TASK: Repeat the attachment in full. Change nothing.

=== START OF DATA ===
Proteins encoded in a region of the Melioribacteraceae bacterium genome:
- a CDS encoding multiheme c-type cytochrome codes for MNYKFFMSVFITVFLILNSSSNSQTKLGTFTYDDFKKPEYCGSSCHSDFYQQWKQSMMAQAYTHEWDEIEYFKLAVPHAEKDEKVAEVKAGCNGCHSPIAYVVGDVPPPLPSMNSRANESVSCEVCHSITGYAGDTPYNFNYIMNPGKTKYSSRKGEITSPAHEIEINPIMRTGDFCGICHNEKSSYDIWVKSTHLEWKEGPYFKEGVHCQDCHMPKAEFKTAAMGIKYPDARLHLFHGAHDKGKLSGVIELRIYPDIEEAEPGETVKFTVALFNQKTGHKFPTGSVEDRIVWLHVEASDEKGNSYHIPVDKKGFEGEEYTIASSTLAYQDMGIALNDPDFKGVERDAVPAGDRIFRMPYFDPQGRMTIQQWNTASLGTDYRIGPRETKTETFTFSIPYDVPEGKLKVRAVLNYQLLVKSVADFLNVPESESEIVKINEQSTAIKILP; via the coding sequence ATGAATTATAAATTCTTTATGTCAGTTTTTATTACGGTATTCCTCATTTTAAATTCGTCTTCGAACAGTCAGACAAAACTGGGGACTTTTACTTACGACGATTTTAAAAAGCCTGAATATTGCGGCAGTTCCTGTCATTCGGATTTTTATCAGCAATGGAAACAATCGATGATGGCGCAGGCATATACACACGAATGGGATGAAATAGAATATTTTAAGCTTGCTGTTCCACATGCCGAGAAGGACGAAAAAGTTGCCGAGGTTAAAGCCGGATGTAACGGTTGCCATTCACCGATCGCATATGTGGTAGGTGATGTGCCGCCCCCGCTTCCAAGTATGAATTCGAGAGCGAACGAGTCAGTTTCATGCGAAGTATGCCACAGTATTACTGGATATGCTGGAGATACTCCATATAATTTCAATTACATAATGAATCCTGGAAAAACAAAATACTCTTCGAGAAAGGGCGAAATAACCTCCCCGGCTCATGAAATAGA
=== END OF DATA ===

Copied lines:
Proteins encoded in a region of the Melioribacteraceae bacterium genome:
- a CDS encoding multiheme c-type cytochrome codes for MNYKFFMSVFITVFLILNSSSNSQTKLGTFTYDDFKKPEYCGSSCHSDFYQQWKQSMMAQAYTHEWDEIEYFKLAVPHAEKDEKVAEVKAGCNGCHSPIAYVVGDVPPPLPSMNSRANESVSCEVCHSITGYAGDTPYNFNYIMNPGKTKYSSRKGEITSPAHEIEINPIMRTGDFCGICHNEKSSYDIWVKSTHLEWKEGPYFKEGVHCQDCHMPKAEFKTAAMGIKYPDARLHLFHGAHDKGKLSGVIELRIYPDIEEAEPGETVKFTVALFNQKTGHKFPTGSVEDRIVWLHVEASDEKGNSYHIPVDKKGFEGEEYTIASSTLAYQDMGIALNDPDFKGVERDAVPAGDRIFRMPYFDPQGRMTIQQWNTASLGTDYRIGPRETKTETFTFSIPYDVPEGKLKVRAVLNYQLLVKSVADFLNVPESESEIVKINEQSTAIKILP; via the coding sequence ATGAATTATAAATTCTTTATGTCAGTTTTTATTACGGTATTCCTCATTTTAAATTCGTCTTCGAACAGTCAGACAAAACTGGGGACTTTTACTTACGACGATTTTAAAAAGCCTGAATATTGCGGCAGTTCCTGTCATTCGGATTTTTATCAGCAATGGAAACAATCGATGATGGCGCAGGCATATACACACGAATGGGATGAAATAGAATATTTTAAGCTTGCTGTTCCACATGCCGAGAAGGACGAAAAAGTTGCCGAGGTTAAAGCCGGATGTAACGGTTGCCATTCACCGATCGCATATGTGGTAGGTGATGTGCCGCCCCCGCTTCCAAGTATGAATTCGAGAGCGAACGAGTCAGTTTCATGCGAAGTATGCCACAGTATTACTGGATATGCTGGAGATACTCCATATAATTTCAATTACATAATGAATCCTGGAAAAACAAAATACTCTTCGAGAAAGGGCGAAATAACCTCCCCGGCTCATGAAATAGA